Moxie movie review - Aussieboyreviews


There are very positive themes and feel-good moments in this spectacular feminist tale. Moxie is super entertaining and tackles sexism, but is best for for young teens and up.


Inspired by her mother’s rebellious past and a confident new friend, a shy teenager publishes an anonymous zine calling out sexism and harassment at her school.

Movie Images

Movie details

Director: Amy Poehler
Cast: Hadley Robinson, Nico Hiraga, Alycia Pascual-Peña, Lauren Tsai, Patrick Schwarzenegger, Sydney Park, Josephine Langford, Amy Poehler
Writer: Tamara Chestna, Dylan Meyer
Release Date (Australia): 3 March 2021
Runtime: 111 minutes/1h 51m
Genre: Comedy, Drama
Country: USA
Language: English


Themes (M)

The film contains themes of sexual harassment and verbal references to sexual violence.

Violence (G)

Female students are slapped across the buttocks by male students.

Coarse Language (M)

The film includes a single use of “f**k”, as well as uses of the words “s**t”, “**shole” and “bitch”.

Sex (PG)

The film includes verbal references to sex and a scene in which a female and shirtless male kiss in a car.

mpaa rating

PG-13 (for thematic elements, strong language and sexual material, and some teen drinking)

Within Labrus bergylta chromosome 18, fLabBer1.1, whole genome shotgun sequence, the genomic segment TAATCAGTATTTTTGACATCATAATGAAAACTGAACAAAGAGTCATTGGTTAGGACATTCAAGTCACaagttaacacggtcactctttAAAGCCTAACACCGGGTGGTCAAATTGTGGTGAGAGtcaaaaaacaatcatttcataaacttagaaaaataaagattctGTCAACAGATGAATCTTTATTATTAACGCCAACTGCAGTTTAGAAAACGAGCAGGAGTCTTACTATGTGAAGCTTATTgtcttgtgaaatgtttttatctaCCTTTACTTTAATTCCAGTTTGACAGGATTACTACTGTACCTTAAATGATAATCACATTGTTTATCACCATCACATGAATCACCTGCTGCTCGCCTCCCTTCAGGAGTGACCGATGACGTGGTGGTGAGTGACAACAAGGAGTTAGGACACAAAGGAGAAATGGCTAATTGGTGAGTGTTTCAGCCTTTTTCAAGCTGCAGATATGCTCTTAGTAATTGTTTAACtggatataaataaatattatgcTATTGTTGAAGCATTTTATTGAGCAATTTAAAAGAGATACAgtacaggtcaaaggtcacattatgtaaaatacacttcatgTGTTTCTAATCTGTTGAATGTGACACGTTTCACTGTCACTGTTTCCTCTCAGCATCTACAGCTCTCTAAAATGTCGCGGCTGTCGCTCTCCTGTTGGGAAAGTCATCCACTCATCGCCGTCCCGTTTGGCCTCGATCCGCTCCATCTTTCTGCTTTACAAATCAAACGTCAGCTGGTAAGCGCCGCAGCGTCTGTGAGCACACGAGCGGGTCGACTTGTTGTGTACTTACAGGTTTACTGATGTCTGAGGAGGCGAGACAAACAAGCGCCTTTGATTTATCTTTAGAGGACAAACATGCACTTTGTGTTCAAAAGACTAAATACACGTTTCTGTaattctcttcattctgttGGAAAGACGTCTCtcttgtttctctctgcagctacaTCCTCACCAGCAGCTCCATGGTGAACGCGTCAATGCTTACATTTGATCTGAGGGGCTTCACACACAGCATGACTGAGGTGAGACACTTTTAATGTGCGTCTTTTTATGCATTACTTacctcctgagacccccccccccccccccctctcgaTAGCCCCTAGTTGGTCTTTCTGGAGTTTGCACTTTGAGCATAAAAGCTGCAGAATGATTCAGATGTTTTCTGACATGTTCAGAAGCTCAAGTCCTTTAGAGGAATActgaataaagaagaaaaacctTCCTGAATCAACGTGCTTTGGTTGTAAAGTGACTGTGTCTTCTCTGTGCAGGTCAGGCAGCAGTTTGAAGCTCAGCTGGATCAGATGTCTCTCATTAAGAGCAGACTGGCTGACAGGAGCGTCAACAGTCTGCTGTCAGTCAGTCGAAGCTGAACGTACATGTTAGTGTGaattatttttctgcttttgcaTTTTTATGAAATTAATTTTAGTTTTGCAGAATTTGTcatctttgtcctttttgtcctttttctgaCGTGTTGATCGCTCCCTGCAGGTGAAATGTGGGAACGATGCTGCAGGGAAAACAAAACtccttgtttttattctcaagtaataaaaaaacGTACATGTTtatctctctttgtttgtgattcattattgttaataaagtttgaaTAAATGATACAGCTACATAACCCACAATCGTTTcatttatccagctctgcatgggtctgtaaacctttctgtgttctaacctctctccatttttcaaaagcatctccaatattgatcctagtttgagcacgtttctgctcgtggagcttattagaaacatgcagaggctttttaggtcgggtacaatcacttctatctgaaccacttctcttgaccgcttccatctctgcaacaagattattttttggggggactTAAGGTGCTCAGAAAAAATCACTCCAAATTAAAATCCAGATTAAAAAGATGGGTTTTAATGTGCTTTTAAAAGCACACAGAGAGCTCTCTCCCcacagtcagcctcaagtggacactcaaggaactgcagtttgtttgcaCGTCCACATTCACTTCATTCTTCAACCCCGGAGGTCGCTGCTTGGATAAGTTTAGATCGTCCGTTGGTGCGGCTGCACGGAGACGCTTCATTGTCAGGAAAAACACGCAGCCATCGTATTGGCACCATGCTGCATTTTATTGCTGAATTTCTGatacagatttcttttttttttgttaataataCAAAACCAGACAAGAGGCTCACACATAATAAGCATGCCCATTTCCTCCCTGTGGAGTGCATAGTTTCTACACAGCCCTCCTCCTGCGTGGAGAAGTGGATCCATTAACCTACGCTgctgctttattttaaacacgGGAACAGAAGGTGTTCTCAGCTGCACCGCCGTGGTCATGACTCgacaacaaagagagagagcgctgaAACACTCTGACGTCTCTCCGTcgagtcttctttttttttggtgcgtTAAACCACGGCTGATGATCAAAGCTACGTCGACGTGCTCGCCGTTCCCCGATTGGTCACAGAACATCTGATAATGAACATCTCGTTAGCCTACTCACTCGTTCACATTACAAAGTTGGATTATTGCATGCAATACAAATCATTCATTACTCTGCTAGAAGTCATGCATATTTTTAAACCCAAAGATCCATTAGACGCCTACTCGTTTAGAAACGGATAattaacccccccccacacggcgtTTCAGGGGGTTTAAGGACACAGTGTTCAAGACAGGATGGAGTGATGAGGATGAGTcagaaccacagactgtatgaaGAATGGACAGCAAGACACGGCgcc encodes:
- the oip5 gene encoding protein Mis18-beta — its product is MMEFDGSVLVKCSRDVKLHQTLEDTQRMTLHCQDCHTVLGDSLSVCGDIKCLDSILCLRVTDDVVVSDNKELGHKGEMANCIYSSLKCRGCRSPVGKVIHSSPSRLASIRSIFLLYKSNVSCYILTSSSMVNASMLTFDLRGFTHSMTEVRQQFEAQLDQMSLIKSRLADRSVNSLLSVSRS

Aussie boy's thoughts

Amy Poehler’s upbeat-styled film with the spotlight on teenage girls pointing out and tackling inequalities is moving, but also very logical in teenage life. There’s an admirable choice of feminist girl-power songs, empowering movements and it’s commonly very even; definitely a teen viewer’s must-be-first equality comedy.

Moxie starts of with realistic depictions of teenage and school life; there’s dumb rankings and idiotic bullies who you just wanna punch in the face. On top of the typical problems, the film sheds light on other issues like sexual harassment, racism, school staffs who don’t give a crap and unfairness, all with sexism and discrimination at the core. Although some of concerns get dragged to a dramatic point that doesn’t have a satisfying closing by justice, the way Moxie closes will have definitely left you moved and inspired.

With the film’s dramatic genre being fair and logical, there’s also some really funny touches of humour. And the relatable relationships between numerous characters is just the final touch to the reason to describe Moxie as a feel-good feminist tale. There’s frequent songs that deliver the sense of female empowerment, and in the end, Moxie is just fighting for equality.

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